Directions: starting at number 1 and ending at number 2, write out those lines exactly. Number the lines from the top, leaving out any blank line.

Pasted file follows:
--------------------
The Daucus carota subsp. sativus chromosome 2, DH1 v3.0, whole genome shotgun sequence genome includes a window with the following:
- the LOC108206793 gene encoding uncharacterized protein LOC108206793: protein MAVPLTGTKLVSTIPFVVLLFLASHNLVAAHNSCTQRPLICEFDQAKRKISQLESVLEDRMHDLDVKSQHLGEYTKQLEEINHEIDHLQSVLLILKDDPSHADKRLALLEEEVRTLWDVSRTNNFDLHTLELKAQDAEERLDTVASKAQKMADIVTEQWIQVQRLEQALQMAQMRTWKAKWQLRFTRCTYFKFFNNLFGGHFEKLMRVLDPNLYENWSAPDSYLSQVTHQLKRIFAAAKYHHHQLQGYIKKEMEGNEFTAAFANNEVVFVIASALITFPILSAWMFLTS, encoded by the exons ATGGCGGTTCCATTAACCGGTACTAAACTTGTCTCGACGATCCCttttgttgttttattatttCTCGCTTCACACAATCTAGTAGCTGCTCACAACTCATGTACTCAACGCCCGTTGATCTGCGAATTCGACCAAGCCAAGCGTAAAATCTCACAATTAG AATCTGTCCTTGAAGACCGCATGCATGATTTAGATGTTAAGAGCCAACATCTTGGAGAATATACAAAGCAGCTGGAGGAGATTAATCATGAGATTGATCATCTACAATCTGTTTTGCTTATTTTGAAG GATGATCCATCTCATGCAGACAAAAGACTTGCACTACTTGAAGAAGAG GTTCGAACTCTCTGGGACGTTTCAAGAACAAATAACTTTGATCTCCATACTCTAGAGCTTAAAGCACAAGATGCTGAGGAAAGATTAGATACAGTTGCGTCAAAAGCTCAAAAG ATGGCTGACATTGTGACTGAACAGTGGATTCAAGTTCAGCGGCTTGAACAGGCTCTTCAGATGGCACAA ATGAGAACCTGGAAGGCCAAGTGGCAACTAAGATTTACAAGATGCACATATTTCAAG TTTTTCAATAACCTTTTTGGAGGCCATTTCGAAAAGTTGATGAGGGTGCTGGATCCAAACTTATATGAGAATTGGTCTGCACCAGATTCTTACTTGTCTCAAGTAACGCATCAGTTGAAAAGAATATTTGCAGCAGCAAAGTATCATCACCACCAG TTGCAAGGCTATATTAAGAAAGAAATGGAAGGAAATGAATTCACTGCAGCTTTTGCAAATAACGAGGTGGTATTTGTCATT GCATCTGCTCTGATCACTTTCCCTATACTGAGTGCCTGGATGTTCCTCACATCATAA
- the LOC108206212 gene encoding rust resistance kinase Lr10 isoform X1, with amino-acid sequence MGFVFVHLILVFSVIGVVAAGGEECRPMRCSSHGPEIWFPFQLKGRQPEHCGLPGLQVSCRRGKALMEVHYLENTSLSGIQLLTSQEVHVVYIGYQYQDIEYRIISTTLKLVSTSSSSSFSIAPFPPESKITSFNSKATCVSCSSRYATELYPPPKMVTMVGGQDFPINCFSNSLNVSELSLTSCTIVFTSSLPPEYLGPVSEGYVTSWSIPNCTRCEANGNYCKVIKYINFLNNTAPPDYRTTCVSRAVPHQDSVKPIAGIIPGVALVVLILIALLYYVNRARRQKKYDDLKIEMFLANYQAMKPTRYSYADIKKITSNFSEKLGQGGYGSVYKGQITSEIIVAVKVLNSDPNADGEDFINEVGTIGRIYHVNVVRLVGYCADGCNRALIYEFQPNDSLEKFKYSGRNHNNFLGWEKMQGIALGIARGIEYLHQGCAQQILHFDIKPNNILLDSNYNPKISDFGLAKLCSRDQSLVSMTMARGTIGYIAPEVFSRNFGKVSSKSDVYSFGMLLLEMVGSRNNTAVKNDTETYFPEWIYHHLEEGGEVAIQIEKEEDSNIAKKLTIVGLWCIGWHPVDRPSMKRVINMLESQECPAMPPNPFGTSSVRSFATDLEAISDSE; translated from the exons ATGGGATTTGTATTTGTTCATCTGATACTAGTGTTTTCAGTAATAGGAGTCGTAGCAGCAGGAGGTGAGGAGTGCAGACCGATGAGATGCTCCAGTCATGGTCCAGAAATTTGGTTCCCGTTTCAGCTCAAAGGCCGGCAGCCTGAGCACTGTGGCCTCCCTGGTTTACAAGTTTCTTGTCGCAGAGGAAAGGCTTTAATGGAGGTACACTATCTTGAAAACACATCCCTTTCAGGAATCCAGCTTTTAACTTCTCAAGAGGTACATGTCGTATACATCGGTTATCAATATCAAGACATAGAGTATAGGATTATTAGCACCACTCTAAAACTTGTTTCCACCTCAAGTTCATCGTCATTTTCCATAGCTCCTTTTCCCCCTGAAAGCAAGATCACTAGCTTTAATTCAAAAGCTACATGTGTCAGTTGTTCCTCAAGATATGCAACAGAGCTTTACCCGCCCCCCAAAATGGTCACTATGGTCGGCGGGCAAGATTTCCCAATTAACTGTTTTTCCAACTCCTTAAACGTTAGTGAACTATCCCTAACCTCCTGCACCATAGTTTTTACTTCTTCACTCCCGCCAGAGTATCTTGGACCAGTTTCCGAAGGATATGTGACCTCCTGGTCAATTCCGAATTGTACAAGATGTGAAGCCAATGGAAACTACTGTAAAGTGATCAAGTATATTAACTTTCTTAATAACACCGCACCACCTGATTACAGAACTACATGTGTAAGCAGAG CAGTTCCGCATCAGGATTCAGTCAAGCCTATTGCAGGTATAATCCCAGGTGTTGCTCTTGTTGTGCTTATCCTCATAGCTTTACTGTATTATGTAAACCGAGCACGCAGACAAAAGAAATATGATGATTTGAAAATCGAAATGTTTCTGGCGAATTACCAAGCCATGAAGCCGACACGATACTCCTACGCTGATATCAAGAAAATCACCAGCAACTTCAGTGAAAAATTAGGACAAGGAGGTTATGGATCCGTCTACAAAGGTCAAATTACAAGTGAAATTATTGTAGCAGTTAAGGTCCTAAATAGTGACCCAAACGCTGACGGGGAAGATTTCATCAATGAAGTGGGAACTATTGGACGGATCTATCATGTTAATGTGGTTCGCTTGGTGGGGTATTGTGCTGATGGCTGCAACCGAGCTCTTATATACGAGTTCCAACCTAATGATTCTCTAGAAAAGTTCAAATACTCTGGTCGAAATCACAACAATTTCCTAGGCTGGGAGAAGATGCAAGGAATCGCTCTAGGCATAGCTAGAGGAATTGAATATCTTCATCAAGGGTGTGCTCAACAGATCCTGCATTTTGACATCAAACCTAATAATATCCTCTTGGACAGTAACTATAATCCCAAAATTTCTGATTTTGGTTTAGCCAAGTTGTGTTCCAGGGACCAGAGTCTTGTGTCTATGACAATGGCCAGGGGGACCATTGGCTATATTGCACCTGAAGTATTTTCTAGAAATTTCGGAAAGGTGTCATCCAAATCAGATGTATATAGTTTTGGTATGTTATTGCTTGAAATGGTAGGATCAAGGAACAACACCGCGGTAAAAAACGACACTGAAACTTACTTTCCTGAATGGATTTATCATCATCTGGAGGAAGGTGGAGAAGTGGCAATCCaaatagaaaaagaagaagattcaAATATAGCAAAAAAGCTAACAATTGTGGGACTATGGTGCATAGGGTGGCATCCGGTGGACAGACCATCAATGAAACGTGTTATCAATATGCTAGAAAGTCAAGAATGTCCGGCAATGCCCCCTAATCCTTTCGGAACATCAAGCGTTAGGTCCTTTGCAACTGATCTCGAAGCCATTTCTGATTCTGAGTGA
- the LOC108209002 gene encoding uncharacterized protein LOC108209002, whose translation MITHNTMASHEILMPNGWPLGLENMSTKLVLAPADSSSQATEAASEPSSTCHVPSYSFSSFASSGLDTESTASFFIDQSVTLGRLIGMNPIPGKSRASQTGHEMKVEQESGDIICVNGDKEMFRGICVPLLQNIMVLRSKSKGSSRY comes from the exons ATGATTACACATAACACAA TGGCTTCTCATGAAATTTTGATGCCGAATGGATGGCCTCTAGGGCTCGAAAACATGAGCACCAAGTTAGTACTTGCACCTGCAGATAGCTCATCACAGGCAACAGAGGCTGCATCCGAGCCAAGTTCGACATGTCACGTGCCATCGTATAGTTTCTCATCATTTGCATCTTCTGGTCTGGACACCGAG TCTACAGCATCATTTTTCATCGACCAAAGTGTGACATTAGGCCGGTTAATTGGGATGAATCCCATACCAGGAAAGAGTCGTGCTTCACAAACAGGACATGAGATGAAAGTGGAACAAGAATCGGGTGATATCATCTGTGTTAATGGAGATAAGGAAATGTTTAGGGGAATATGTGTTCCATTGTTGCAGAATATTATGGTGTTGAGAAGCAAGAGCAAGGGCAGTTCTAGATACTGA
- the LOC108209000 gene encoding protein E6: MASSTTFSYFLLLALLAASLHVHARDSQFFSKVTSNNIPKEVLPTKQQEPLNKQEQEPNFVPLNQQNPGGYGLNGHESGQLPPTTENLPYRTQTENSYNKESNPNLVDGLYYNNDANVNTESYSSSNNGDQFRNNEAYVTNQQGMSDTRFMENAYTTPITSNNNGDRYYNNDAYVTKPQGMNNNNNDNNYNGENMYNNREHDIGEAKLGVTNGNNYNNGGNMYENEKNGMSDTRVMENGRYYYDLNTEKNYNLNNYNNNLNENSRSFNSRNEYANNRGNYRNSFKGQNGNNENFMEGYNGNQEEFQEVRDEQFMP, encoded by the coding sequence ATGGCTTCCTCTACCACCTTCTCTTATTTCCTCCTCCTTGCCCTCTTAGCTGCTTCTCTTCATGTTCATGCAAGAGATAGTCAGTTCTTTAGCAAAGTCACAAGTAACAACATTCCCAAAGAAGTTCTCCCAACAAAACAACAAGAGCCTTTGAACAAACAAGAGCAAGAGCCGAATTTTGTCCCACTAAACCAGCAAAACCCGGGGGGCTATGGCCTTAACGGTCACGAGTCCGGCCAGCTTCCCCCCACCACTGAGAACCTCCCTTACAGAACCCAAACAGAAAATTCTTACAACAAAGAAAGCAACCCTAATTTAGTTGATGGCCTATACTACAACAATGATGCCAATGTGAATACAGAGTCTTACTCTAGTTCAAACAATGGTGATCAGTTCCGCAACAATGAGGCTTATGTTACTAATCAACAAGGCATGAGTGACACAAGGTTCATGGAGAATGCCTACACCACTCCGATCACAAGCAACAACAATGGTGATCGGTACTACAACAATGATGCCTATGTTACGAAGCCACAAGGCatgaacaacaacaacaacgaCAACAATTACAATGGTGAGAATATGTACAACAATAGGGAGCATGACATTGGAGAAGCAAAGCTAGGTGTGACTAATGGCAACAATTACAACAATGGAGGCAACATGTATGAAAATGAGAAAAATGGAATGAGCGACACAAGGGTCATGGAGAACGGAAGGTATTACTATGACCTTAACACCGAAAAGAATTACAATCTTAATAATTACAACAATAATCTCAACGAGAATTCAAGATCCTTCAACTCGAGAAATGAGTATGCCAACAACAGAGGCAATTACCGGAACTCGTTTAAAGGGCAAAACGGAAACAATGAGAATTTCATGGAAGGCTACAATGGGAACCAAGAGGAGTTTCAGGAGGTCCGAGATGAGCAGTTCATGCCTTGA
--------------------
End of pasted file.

The Daucus carota subsp. sativus chromosome 2, DH1 v3.0, whole genome shotgun sequence genome includes a window with the following:
- the LOC108206793 gene encoding uncharacterized protein LOC108206793: protein MAVPLTGTKLVSTIPFVVLLFLASHNLVAAHNSCTQRPLICEFDQAKRKISQLESVLEDRMHDLDVKSQHLGEYTKQLEEINHEIDHLQSVLLILKDDPSHADKRLALLEEEVRTLWDVSRTNNFDLHTLELKAQDAEERLDTVASKAQKMADIVTEQWIQVQRLEQALQMAQMRTWKAKWQLRFTRCTYFKFFNNLFGGHFEKLMRVLDPNLYENWSAPDSYLSQVTHQLKRIFAAAKYHHHQLQGYIKKEMEGNEFTAAFANNEVVFVIASALITFPILSAWMFLTS, encoded by the exons ATGGCGGTTCCATTAACCGGTACTAAACTTGTCTCGACGATCCCttttgttgttttattatttCTCGCTTCACACAATCTAGTAGCTGCTCACAACTCATGTACTCAACGCCCGTTGATCTGCGAATTCGACCAAGCCAAGCGTAAAATCTCACAATTAG AATCTGTCCTTGAAGACCGCATGCATGATTTAGATGTTAAGAGCCAACATCTTGGAGAATATACAAAGCAGCTGGAGGAGATTAATCATGAGATTGATCATCTACAATCTGTTTTGCTTATTTTGAAG GATGATCCATCTCATGCAGACAAAAGACTTGCACTACTTGAAGAAGAG GTTCGAACTCTCTGGGACGTTTCAAGAACAAATAACTTTGATCTCCATACTCTAGAGCTTAAAGCACAAGATGCTGAGGAAAGATTAGATACAGTTGCGTCAAAAGCTCAAAAG ATGGCTGACATTGTGACTGAACAGTGGATTCAAGTTCAGCGGCTTGAACAGGCTCTTCAGATGGCACAA ATGAGAACCTGGAAGGCCAAGTGGCAACTAAGATTTACAAGATGCACATATTTCAAG TTTTTCAATAACCTTTTTGGAGGCCATTTCGAAAAGTTGATGAGGGTGCTGGATCCAAACTTATATGAGAATTGGTCTGCACCAGATTCTTACTTGTCTCAAGTAACGCATCAGTTGAAAAGAATATTTGCAGCAGCAAAGTATCATCACCACCAG TTGCAAGGCTATATTAAGAAAGAAATGGAAGGAAATGAATTCACTGCAGCTTTTGCAAATAACGAGGTGGTATTTGTCATT GCATCTGCTCTGATCACTTTCCCTATACTGAGTGCCTGGATGTTCCTCACATCATAA